From the high-drama NoMad in New York City to a revived mid-century gem in Desert Hot Springs, California, we've pulled together a selection of our favorite American hotels featuring modern architecture and inventive design. Even if you can't get away for one last weekend before the flurry of fall descends in full, take a moment to daydream with our slideshow.
The Commodore Hotel in Astoria, Oregon, (population 10,000) is not exactly conveniently located, tucked away near the ocean's edge at the mouth of the Columbia River. But the mysterious tale of the hotel's past is enough to draw visitors for a night or two in the now-modern quarters of the historic getaway. The hotel interior sports a distinct maritime feel combined with a pinch of Scandinavian minimalism. See more of the Commodore Hotel here.
Interior designer Jacques Garcia referenced his first studio apartment in Paris as the model for NoMad's guest rooms. The city views are unbeatable—and check out the tiny writing desks. See more of NoMad here.
Two Los Angeles designers resuscitated a down-at-the-heel John Lautner building, giving architecture fans a chance to spend the night in a mid-century gem. Notice how the designers forewent blinds or curtains on the windows and glazed walls, offering guests sleeping masks instead, to maximize the experience of Lautner’s legendary approach to daylight. Photo by Jaime Gillin.
In the newly renovated Hyatt Hotel in Minneapolis, rooms are conservatively appointed with high-quality but unpretentiously detailed furnishings and artwork—homey in an appropriately midwestern way, without feeling kitschy or unsophisticated. The architects cite strong partners—including engaged purchasing agent (The Stout Group) and general contractor (Mike Johnson)—as being vital to identifying materials and manufacturers for everything from the tiles and furnishings to the showers and sinks. See the entire new Hyatt slideshow here. Courtesy of 2012 Peter Peirce.
The Hotel Americano's exterior, designed by Mexican architect Enrique Norten, is constructed from old conveyor belts taken, arranged, and reused to create the hotel’s metal mesh encasement. See more views of Hotel Americano here.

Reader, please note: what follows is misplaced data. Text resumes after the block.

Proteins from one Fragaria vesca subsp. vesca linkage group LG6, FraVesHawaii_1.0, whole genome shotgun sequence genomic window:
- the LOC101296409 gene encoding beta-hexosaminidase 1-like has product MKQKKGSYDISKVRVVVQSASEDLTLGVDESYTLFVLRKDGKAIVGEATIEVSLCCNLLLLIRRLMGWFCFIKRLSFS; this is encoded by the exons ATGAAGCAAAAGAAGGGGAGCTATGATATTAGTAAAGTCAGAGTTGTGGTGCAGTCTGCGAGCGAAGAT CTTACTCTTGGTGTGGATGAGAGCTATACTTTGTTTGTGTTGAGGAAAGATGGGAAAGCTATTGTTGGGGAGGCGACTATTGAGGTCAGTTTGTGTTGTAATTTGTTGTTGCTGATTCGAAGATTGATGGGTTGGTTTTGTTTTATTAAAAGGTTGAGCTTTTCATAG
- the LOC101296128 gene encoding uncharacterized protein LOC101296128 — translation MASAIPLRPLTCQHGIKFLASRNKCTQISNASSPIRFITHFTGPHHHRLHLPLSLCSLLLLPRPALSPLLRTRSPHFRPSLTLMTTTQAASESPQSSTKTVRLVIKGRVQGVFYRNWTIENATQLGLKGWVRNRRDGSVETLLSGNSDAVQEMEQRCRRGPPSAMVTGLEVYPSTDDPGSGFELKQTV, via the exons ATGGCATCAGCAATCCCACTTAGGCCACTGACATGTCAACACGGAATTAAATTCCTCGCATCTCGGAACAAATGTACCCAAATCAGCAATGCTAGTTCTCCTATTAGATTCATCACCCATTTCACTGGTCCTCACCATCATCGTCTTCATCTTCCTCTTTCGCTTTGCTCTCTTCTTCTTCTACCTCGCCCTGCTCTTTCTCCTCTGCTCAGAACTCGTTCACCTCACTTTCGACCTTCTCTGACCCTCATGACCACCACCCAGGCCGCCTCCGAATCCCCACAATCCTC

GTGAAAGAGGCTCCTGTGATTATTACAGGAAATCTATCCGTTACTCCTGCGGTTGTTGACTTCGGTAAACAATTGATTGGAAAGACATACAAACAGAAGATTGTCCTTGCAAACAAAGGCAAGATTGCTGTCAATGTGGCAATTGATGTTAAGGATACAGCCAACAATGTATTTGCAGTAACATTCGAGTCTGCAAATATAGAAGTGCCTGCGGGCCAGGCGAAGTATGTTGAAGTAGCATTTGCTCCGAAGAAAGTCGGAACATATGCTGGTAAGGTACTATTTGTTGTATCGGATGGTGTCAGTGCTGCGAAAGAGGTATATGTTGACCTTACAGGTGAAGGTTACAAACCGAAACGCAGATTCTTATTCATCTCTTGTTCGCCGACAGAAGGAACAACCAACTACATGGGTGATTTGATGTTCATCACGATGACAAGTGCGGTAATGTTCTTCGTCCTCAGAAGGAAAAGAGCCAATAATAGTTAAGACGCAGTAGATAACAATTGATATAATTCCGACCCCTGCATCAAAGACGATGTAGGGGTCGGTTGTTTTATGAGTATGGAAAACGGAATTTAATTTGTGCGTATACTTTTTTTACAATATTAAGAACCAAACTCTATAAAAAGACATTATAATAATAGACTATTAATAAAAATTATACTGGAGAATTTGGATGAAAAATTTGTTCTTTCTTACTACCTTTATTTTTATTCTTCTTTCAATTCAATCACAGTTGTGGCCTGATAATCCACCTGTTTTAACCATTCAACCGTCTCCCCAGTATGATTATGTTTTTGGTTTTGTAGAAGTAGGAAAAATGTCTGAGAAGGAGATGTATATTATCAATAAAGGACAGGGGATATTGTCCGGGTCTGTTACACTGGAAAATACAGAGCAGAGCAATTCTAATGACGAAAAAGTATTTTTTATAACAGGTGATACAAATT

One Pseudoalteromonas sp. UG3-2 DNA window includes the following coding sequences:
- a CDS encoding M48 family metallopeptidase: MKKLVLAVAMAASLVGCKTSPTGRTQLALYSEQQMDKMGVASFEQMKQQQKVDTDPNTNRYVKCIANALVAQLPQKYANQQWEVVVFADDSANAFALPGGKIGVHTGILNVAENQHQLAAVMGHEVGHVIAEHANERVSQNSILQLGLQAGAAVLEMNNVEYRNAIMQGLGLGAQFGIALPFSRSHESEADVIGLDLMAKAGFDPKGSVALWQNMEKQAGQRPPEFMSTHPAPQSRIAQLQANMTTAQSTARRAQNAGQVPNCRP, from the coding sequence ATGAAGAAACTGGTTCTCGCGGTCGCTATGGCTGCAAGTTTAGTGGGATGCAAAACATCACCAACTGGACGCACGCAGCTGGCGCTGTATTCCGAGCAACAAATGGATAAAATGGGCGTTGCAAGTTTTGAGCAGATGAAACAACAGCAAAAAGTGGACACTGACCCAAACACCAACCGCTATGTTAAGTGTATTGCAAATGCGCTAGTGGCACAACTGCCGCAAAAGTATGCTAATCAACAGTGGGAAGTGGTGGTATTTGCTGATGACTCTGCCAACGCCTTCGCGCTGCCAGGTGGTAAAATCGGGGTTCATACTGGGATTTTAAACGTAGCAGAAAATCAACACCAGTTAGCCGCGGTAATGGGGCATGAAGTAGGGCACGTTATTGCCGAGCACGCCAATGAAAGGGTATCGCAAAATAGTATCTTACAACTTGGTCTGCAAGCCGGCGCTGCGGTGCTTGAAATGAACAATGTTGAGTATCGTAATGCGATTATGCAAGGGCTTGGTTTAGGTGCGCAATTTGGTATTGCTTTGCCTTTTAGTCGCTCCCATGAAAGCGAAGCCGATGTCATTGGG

Upon approaching the Saguaro hotel, the exterior seems quite tame, with a clean, white façade greeting guests from afar. But up close, signs of life start to show, with pops of color emanating from various sides and unexpected places. For example, the porte-cochère’s underside is a lovely surprise, painted with the yellows and light greens from the hotel's palette of desert wildflowers: Staghorn Cholla, Sunflower, California Poppy, and Lantana Camara. Catch more views of the Saguaro here.
Set against the backdrop of the dry desert hills, the Ace's white buildings are an unpretentious makeover of an existing, rundown roadside motel. L.A.-based firm Commune and the Ace's own design team, Atelier Ace, approached the project as a curatorial endeavor, commissioning a number of artists and artisans from southern California and the Southwest to piece together the design elements. See more of the Ace Palm Springs here.
If you're looking to crash in a pad that has actually appeared in the pages Dwell, look no further than the iT House in Pioneertown, California. It appeared in the November, 2008 issue. Available for vacation rental on Airbnb (and you can also read the original story here).
During the worst of the recession, companies looked to DIY and low-cost creativity to innovate. One company to jump aboard the creative revamp bandwagon is the notoriously cheap Motel 6 chain. The pillar of downmarket roadside accommodations, Motel 6 is reskinning their shabby (and not chic) interiors to give them a touch of modern minimalism and an air of modest luxury. Check out the changes here.
The prevailing approach to landmark preservation in New York tends to be either/or—i.e., if it’s not worthy of embalming, knock it down—which has deprived the city of many fine buildings that might have enjoyed second lives via a mixture of historic and contemporary design. The Chatwal, an 83-room new hotel off Times Square, exemplifies such a mix. Click here to see the thoughtfully-appointed interiors of the preserved Chatwal.